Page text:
Trudeau scholar examines youth and empathy in Canada

Graduate Studies, Social Sciences

- Anne MacLaurin

Is empathy changing in a world where social media and globalization are rapidly transforming how we interact with others? The University of Victoria’s Rebeccah Nelems is investigating empathy and youth as part of a prestigious three-year scholarship announced today from the Pierre Elliot Trudeau Foundation. She is one of only 16 Canadian doctoral students receiving a $180,000 award.

Nelems is conducting her research at a time when other studies are suggesting that empathy is sharply declining amongst North American youth. She will explore and compare youth conceptions of empathy alongside an examination of how empathy is increasingly being taught in Canadian schools. Her research will also consider what empathy as a social good can mean at this particular juncture in Canadian history.

“I am so honoured to have won this award and am really excited to be part of such an amazing network of scholars, fellows and mentors working around the world on some of the most pressing issues facing us today,” says Nelems, a PhD student in UVic’s Sociology and Cultural, Social and Political Thought (CSPT) programs and an associate with the International Institute for Child Rights and Development. "Working in community development, I learned that communities have the solutions for the greatest challenges they face. If a lack of empathy is facing young people, they need to be brought into the conversation so that we can learn from them what challenges, resources and solutions they identify. Also, we—society as a whole—have a lot to learn from young people about how the digital age is both opening up and placing new parameters on the way we interact with others."

“Nelems’ research radically questions the fundamental assumptions behind empathy education, its methods and means of implementation,” says her supervisor Dr. Peyman Vahabzadeh, a UVic sociology professor and director of CSPT. “The outcomes of her study will be far reaching and gain tremendous interest from policy makers and educators.”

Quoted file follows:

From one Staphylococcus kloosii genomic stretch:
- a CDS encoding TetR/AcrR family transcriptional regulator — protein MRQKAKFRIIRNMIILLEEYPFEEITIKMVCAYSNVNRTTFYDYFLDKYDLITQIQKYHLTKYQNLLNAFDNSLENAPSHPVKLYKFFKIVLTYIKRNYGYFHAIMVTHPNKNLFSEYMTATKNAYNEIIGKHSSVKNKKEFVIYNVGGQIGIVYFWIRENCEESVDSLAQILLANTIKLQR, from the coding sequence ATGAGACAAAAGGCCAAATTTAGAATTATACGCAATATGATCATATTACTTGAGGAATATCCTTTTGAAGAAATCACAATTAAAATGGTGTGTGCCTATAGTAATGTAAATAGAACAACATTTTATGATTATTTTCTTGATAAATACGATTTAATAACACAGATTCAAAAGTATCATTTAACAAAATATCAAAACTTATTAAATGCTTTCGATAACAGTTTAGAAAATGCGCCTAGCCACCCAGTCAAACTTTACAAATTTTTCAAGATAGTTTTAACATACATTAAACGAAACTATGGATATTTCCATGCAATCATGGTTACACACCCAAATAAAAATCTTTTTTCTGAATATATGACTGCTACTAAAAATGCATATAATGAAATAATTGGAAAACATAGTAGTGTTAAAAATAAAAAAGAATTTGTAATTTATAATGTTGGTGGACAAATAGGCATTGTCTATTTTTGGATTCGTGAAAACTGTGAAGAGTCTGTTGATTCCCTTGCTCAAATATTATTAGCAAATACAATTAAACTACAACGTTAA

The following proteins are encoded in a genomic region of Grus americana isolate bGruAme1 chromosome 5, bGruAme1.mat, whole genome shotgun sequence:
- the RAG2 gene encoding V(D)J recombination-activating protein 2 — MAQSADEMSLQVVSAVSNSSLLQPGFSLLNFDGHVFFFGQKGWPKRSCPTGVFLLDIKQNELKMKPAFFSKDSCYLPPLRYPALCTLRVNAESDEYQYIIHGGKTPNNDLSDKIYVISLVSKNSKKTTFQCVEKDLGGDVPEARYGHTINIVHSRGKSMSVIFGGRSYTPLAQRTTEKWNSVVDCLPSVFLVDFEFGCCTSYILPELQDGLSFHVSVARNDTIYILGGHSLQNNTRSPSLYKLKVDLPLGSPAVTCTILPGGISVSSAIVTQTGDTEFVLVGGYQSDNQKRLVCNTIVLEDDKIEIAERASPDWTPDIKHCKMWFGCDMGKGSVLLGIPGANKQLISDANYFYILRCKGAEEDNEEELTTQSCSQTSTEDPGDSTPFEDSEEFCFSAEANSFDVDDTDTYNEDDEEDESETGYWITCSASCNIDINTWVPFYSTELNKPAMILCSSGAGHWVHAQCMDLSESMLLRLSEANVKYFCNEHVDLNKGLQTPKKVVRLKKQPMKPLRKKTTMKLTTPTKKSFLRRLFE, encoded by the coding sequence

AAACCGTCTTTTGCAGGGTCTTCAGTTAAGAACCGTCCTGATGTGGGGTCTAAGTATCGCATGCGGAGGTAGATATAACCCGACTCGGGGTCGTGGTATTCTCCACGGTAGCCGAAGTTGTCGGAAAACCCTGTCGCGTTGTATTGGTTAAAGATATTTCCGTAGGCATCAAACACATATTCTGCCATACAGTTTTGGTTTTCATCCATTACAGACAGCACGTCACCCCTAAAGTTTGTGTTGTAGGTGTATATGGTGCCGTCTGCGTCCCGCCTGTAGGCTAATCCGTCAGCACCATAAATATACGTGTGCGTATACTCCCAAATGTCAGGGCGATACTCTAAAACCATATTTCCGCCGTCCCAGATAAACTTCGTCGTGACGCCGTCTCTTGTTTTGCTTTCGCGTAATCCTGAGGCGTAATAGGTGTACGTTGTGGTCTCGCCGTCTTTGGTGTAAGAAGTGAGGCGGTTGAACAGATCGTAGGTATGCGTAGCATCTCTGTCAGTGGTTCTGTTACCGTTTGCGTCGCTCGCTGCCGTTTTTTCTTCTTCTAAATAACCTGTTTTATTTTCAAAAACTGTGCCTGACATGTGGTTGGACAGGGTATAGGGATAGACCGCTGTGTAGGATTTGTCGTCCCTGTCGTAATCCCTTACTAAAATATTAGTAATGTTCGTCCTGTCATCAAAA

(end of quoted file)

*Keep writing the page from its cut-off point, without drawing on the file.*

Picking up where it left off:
After earning a degree from the University of Toronto and completing a master’s degree from York University, Nelems has spent the past 15 years providing capacity building support and conducting participatory research and evaluation for a wide range of human rights, children’s rights, gender equality and community development organizations. She has worked for a range of local youth-serving agencies as well as international agencies such as the International Development Research Centre, Canadian International Development Agency, Oxfam Great Britain, Save the Children US, UNICEF, UN Refugee Agency, UN Development Programme and the Child Protection in Crisis Learning Network at Columbia University. She is also a recipient of the SSHRC Doctoral Scholarship and the Canadian Federation of University Women’s Margaret Dale Philp Award.

The Trudeau Foundation today announced the 16 PhD students receiving the 2015 scholarships. The news release and details about the program are available at


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Keywords: sociology, education, empathy, youth, graduate research, student life, award

People: Rebeccah Nelems

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